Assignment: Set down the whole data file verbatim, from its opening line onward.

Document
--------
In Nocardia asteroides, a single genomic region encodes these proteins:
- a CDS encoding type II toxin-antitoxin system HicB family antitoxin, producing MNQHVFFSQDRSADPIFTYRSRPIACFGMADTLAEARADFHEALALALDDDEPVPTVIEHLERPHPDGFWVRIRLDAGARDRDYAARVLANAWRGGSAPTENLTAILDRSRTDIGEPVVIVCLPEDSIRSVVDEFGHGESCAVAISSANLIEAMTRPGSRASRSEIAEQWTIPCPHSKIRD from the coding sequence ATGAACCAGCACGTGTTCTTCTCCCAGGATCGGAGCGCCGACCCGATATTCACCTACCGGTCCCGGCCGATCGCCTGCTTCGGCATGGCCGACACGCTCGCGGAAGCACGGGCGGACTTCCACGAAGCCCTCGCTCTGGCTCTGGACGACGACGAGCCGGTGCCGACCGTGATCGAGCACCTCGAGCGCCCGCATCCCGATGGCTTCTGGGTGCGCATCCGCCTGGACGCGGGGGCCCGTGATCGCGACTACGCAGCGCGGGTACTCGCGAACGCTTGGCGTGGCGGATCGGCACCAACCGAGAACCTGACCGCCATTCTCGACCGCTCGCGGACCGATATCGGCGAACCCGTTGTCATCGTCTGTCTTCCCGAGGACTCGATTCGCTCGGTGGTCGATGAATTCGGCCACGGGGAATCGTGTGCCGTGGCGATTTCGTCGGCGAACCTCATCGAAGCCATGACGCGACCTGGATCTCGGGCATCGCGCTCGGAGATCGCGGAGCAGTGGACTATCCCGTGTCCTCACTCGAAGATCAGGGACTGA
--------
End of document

In Nocardia asteroides, a single genomic region encodes these proteins:
- a CDS encoding type II toxin-antitoxin system HicB family antitoxin, producing MNQHVFFSQDRSADPIFTYRSRPIACFGMADTLAEARADFHEALALALDDDEPVPTVIEHLERPHPDGFWVRIRLDAGARDRDYAARVLANAWRGGSAPTENLTAILDRSRTDIGEPVVIVCLPEDSIRSVVDEFGHGESCAVAISSANLIEAMTRPGSRASRSEIAEQWTIPCPHSKIRD from the coding sequence ATGAACCAGCACGTGTTCTTCTCCCAGGATCGGAGCGCCGACCCGATATTCACCTACCGGTCCCGGCCGATCGCCTGCTTCGGCATGGCCGACACGCTCGCGGAAGCACGGGCGGACTTCCACGAAGCCCTCGCTCTGGCTCTGGACGACGACGAGCCGGTGCCGACCGTGATCGAGCACCTCGAGCGCCCGCATCCCGATGGCTTCTGGGTGCGCATCCGCCTGGACGCGGGGGCCCGTGATCGCGACTACGCAGCGCGGGTACTCGCGAACGCTTGGCGTGGCGGATCGGCACCAACCGAGAACCTGACCGCCATTCTCGACCGCTCGCGGACCGATATCGGCGAACCCGTTGTCATCGTCTGTCTTCCCGAGGACTCGATTCGCTCGGTGGTCGATGAATTCGGCCACGGGGAATCGTGTGCCGTGGCGATTTCGTCGGCGAACCTCATCGAAGCCATGACGCGACCTGGATCTCGGGCATCGCGCTCGGAGATCGCGGAGCAGTGGACTATCCCGTGTCCTCACTCGAAGATCAGGGACTGA